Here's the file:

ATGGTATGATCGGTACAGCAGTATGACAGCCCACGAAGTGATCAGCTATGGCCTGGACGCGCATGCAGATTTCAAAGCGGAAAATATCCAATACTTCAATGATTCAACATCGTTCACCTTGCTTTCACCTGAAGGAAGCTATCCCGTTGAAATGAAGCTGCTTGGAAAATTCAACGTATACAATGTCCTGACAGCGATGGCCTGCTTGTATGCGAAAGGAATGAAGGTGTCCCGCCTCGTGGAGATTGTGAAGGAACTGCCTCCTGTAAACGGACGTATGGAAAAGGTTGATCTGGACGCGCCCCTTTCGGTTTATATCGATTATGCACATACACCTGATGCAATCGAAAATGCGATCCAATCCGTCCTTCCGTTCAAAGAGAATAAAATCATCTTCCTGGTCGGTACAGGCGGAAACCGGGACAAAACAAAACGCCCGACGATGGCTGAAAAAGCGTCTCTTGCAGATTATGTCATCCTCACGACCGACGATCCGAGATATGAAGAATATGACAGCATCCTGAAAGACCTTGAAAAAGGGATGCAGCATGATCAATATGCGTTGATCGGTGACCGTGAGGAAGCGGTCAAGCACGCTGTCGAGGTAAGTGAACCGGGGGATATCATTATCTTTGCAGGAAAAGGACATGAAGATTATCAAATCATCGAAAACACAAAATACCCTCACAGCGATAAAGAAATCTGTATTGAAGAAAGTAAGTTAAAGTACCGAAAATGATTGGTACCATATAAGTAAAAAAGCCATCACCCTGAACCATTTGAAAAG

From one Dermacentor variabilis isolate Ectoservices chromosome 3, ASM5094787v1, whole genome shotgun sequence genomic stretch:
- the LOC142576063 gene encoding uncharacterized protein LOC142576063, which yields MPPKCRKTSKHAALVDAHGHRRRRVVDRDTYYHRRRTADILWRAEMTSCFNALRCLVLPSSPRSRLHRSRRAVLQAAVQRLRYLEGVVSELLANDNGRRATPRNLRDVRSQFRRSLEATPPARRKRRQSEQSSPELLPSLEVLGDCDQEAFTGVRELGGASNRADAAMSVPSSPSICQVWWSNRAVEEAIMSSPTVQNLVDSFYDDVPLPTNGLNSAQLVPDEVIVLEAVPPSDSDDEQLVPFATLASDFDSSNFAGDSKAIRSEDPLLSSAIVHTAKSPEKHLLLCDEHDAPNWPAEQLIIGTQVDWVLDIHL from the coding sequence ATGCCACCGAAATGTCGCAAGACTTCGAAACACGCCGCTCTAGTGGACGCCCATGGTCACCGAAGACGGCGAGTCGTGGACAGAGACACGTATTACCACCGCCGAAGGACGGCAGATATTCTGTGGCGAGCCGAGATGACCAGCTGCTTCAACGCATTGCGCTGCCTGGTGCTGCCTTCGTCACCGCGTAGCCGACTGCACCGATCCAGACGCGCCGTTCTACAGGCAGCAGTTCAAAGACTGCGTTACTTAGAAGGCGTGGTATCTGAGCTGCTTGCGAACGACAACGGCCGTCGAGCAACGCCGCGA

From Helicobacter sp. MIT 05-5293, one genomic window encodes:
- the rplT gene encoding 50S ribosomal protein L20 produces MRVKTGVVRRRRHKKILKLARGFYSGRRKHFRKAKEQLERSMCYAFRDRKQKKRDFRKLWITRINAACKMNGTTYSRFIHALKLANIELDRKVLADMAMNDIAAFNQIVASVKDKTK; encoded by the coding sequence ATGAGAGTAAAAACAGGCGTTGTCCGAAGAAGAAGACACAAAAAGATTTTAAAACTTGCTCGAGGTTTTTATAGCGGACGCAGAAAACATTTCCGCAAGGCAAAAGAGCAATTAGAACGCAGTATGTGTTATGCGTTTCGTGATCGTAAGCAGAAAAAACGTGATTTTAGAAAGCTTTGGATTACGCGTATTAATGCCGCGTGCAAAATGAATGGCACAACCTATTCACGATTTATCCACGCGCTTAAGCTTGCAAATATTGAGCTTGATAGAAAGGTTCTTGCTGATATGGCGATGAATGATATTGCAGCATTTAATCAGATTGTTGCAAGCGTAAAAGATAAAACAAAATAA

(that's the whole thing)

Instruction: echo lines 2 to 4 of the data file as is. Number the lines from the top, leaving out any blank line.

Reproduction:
From one Dermacentor variabilis isolate Ectoservices chromosome 3, ASM5094787v1, whole genome shotgun sequence genomic stretch:
- the LOC142576063 gene encoding uncharacterized protein LOC142576063, which yields MPPKCRKTSKHAALVDAHGHRRRRVVDRDTYYHRRRTADILWRAEMTSCFNALRCLVLPSSPRSRLHRSRRAVLQAAVQRLRYLEGVVSELLANDNGRRATPRNLRDVRSQFRRSLEATPPARRKRRQSEQSSPELLPSLEVLGDCDQEAFTGVRELGGASNRADAAMSVPSSPSICQVWWSNRAVEEAIMSSPTVQNLVDSFYDDVPLPTNGLNSAQLVPDEVIVLEAVPPSDSDDEQLVPFATLASDFDSSNFAGDSKAIRSEDPLLSSAIVHTAKSPEKHLLLCDEHDAPNWPAEQLIIGTQVDWVLDIHL from the coding sequence ATGCCACCGAAATGTCGCAAGACTTCGAAACACGCCGCTCTAGTGGACGCCCATGGTCACCGAAGACGGCGAGTCGTGGACAGAGACACGTATTACCACCGCCGAAGGACGGCAGATATTCTGTGGCGAGCCGAGATGACCAGCTGCTTCAACGCATTGCGCTGCCTGGTGCTGCCTTCGTCACCGCGTAGCCGACTGCACCGATCCAGACGCGCCGTTCTACAGGCAGCAGTTCAAAGACTGCGTTACTTAGAAGGCGTGGTATCTGAGCTGCTTGCGAACGACAACGGCCGTCGAGCAACGCCGCGA

From Helicobacter sp. MIT 05-5293, one genomic window encodes: